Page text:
If you meet that, you an apply through your S1 for a hardship discharge.

Chapter 16 has a way to request a discharge "due to reduction in force, strength limitations, or budgetary constraints" But if you look at the language in 16-7 you see that you can only apply for this when HQDA opens op the process. Basically, the Army will tell the soldiers when this type of discharge is available.


Finally, there is Ch 5. A "convenience of the government" discharge MAY work.

While not voluntary, a "convenience of the government" discharge may also get you where you want to go. As the title says, its for the government's convenience, not yours..but if you can convince the command to support you this is also a way out.


P. Simmons, Military Lawyer
Category: Military Law
Satisfied Customers: 27168
Experience: Retired Marine Corps lawyer and Veterans Services Officer (VSO) with 12+ yrs. of experience.
P. Simmons and other Military Law Specialists are ready to help you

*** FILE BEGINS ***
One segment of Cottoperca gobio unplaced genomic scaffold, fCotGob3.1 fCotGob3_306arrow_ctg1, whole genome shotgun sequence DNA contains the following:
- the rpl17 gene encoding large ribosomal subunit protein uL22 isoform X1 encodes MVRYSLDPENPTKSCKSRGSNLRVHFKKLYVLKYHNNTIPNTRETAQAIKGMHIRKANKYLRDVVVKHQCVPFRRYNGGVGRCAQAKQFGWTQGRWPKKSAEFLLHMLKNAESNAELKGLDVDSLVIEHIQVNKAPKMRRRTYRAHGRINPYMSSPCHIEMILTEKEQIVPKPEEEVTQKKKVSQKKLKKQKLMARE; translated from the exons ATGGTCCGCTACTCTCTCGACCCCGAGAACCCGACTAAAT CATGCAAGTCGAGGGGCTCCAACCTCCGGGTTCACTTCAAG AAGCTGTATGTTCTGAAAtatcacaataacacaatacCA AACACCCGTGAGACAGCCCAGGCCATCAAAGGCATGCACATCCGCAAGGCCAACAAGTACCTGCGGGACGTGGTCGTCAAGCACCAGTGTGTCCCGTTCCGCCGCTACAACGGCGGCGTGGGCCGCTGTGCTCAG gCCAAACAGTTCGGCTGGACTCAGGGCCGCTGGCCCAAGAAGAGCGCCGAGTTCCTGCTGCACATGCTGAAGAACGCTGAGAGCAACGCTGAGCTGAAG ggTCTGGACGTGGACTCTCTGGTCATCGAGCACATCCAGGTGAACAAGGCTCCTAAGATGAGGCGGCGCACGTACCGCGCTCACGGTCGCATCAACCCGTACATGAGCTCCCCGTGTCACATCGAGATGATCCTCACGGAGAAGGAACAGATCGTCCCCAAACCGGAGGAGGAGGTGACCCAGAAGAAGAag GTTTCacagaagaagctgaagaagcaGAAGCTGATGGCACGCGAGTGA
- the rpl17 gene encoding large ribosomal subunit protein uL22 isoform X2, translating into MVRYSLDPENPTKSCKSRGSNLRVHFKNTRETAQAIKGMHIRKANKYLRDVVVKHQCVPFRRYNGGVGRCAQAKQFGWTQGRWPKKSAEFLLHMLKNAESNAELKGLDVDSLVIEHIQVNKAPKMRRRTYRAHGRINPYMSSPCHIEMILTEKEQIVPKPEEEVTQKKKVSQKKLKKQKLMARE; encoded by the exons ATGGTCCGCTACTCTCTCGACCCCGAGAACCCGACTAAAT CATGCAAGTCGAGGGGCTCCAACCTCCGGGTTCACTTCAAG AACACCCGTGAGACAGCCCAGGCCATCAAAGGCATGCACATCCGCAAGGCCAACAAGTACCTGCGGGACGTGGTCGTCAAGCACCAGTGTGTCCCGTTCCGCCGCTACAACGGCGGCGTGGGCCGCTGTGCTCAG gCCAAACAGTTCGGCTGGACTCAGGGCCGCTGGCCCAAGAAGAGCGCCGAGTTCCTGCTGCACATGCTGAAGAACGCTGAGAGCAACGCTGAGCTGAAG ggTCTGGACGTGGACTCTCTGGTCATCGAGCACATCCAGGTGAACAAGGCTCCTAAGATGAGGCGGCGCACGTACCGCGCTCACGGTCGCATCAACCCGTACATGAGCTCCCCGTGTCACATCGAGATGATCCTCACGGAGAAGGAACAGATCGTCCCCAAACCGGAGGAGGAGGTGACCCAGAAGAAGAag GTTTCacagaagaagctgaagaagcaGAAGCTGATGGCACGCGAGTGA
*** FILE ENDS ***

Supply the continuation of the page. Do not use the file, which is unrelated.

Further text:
Customer: replied 2 years ago.

thank you very much for the answer.

question 1) Ch 6, hardship: I heard that It is not easy to qualify a valid hardhip. nine out of ten got denied. taking care of a family member who has a cancer, is it enought condition to request? if is, what might help to make a acceptance from the Army? dotor's support letter? if denied, this hardship case, am I able to request other ways?

 

question 2) Ch 16, how can I find out the HQDA opens op this kind of process? ever happend before? I heard that the Army may put out like this type of process... maybe sometime end of this FY? and someone said, already a document that contained one year early release from the ETS is out, have you ever heard about that?

question 3) Ch 5, convince the command to support? can you give me more detail about this?

 

I'm not a Medal of Honor recipient but I have no issue with the Army, my conduct and performance always top ten percent in the units that I have been through.

I want an Honorable discharge from the Army with a appropriate process.

thank you for your time in advance.

 

 

Expert:  P. Simmons replied 2 years ago.
1) Taking care of a family member with cancer CAN be enough. But facts are key. If its is your 7th cousin with isolated skin cancer who is expected to survive? Not likely. Your parent who needs 24/7 care? Likely.